10 female characters not only reflect but co -create the social and sexual identities of their real counterparts, identities t hat are, characteristically -speaking, incomplete. They are thus treated, in the conventions of male authorship, as products not of social discrimination, but of pre existing, internal insufficiencies. I open with Higgonets text to explore a larger issue of female representation during the Edwardian period: divorce. As identified in Patricia Stubbs 1979 survey Women and Fiction: Feminism and the Novel, 1880-1920 and Jane Eldridge Millers influential 1994 text Rebel Women: Feminism, Modernism and the Edwardian Novel, divorce is a major problem in the Edwardian period, a space in which women occupied shifting positions of legal, financial, social and sexual subjection in light of increasing pressures on the liberties and rights of women. Divorce also intr oduces, as Miller and Stubbs both suggest, a complication to the British novels linear marriage plot: chronicling the trials and tribulations of romance, the marriage plot conventionally sought closure in the ideological male -female union offered by m arriage, an institution that began to break down in the Edwardian era in the face of societal change. Usually annexed as part of the late-Victorian age, or dismissed as a kind of literary drought which preceded the flowering of modernism, Miller writes, the Edwardian period has been typically left out of the development of the conventions of the British novel, while those studies which do consider the Edwardian age as a distinct period in literary history have tended to pay little attention to women, f eminism, and the suffrage movement as concerns of or influences upon the fiction of the age (Miller 1 2). Miller claims that the Edwardian novel serves as a break from traditions of the British novel, traditions that enshrined marriage as the proper close to a narrative construction (Higgonet xvii). To treat representation as a problem of depicting an internal space female subjectivity ignores the greater concern of representation as a social activity, one that necessitates the transitions identified by Higgonet from an insular community to a larger society, and one that privileges certai n (male) conventions and traditions over others.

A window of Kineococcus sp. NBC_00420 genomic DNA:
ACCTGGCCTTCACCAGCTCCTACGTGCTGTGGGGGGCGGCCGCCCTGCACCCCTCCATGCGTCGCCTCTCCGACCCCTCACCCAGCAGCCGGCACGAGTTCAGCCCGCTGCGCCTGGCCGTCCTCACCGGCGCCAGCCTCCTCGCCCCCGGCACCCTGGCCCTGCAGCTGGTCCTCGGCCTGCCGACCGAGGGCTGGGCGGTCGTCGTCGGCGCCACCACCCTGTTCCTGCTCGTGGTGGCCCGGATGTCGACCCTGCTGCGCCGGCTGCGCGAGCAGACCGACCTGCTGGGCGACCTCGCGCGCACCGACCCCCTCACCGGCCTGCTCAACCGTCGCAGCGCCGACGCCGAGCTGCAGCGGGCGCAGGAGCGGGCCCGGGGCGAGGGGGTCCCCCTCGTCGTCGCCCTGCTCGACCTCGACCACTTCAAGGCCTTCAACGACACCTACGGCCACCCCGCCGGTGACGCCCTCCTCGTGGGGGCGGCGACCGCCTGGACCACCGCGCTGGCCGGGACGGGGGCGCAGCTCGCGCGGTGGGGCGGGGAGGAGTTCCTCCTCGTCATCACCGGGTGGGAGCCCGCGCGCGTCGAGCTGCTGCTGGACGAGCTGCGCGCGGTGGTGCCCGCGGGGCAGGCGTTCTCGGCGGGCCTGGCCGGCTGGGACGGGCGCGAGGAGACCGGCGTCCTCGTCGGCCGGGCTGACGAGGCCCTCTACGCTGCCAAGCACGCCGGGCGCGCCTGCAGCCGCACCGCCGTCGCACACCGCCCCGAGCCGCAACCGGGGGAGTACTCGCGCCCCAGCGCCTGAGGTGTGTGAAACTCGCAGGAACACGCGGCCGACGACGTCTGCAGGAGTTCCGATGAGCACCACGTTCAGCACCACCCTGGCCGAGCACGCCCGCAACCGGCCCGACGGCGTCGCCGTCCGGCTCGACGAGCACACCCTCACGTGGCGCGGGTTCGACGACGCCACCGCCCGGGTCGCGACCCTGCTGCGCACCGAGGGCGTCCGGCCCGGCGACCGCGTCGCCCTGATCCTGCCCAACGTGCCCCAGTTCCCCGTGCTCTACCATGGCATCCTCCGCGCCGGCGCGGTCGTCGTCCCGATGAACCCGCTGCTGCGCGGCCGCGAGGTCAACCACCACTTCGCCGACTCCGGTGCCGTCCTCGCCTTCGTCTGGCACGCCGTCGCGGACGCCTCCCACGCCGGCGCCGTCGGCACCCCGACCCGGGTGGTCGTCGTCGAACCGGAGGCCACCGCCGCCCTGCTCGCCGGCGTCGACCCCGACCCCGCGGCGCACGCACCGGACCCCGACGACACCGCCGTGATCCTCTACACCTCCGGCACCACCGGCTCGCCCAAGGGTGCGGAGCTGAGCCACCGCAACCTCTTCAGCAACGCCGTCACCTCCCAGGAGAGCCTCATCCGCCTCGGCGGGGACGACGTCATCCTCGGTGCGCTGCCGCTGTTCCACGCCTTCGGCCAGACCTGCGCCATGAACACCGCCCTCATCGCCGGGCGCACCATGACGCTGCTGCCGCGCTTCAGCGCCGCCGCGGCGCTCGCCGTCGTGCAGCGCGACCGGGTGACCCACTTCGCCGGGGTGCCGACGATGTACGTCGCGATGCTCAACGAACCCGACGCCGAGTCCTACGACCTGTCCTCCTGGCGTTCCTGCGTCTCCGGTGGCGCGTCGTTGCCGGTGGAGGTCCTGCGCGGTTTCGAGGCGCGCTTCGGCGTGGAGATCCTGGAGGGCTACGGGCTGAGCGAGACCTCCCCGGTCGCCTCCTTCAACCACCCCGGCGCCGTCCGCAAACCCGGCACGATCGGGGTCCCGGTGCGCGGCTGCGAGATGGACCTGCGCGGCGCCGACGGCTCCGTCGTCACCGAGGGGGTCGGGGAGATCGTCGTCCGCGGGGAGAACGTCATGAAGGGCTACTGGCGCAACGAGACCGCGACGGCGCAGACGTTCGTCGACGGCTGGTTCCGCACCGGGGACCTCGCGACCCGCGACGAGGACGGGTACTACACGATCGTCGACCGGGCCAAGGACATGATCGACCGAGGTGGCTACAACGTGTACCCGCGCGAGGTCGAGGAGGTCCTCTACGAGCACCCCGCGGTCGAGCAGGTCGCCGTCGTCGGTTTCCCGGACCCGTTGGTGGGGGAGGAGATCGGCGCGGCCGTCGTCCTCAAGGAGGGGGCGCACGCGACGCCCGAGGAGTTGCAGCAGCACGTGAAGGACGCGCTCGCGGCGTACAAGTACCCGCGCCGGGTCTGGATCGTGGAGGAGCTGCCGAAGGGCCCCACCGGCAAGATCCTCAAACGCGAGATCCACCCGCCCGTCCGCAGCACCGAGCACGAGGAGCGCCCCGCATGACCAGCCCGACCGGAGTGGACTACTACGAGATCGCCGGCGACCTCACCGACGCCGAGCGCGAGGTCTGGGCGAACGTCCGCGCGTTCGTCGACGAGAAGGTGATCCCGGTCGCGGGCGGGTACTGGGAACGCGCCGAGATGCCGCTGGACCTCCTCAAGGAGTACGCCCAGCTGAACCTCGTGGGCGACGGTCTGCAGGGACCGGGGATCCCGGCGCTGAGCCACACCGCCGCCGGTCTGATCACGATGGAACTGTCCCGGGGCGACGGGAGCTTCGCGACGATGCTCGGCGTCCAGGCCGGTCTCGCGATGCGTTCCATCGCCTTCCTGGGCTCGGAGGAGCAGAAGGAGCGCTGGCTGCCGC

11 and concretized the structure of conventional British fiction.4 Falling under the reductive rubric of the Woman Question, which included issues exploring complex and often contradictory intersections with and reactions to societal, polit ical, and sexual achievements and setbacks, divorce became integrated into the British novel as a device to resolve by narrative. Having created new characters, Miller writes, Edwardian novelists were then confronted with the formidable problem of const ructing new narratives for them to occupy, as preexisting narratives of romance, marriage and motherhood proved unwelcoming for the rebellious female divorcee: The principal difficultly they faced was the centrality of ma rriage to the novel, both as a subject and as a structuring principle; tradition dictated that the dominant narrative desire of female characters be romance, and that the achievement of marriage signify thei r ultimate fulfillment. Edwardian novelists created modern heroines who refused to accept marriage and motherhood as their only destiny, and defi ed gender definitions in their unfeminine desires for independence and sexual fulfillment and vocation. But they had to place these women within a form which was ground ed not only themati cally but structurally in the naturalness of gender opposition and the inviolability of the institution of marriage, a form in which a heroines worth was determined by her attractiveness as a romantic object, a form in whic h female quest narratives we re traditionally transformed into narratives of romance, or res ulted in failure or death. The rebellious women in Edwardian novels fight against the binary oppositions that reinforce gender polarization and limit womens choices op positions between marri age and vocation, private and public, feminine and masculine; yet traditionally, the novel form relied upon those oppositions in its construction of narrative desir e, conflict and closure. (4) As Miller suggests, the limitations imposed by a system founded on binary oppositions proved not only inimical to the new notions of femininity emerging at the turn of the century, but 4 In characterizing the Edwardian novel as a break with tradition, Miller is careful to note that these novels do not predate modernism, but rather they exemplify, in important and usually overlooked wa ys, the process by which modernist fiction evolved from Edwardian questions of traditional narrative conventions: to write about women with sexual frankness and psychological realism instead of sentiment and prudery, to challenge ideals of femininity and maternity, to depict women as active participants in the public sphere, to write about womens desires for power and autonomy, entailed a radical break with social and cultural traditions (Miller 7). Coopting the conventional closure of marriage as a na rrative device, the feminist [Edwardian] novel also reveals not only the provisionality of its own procedures and assumptions but also the provisionality of social organization, the family and, ultimately, essential concepts of identity and self (Miller 8). Tony Tanners 1981 study Adultery in the Novel: Contract and Transgression, as well as Barbara Leckies recent publication Culture and Adultery: The Novel, the Newspaper, and the Law, 18571914, both suggest that divorce problematizes marriage as closure by offering a competing plot device, one that can offer the same closure.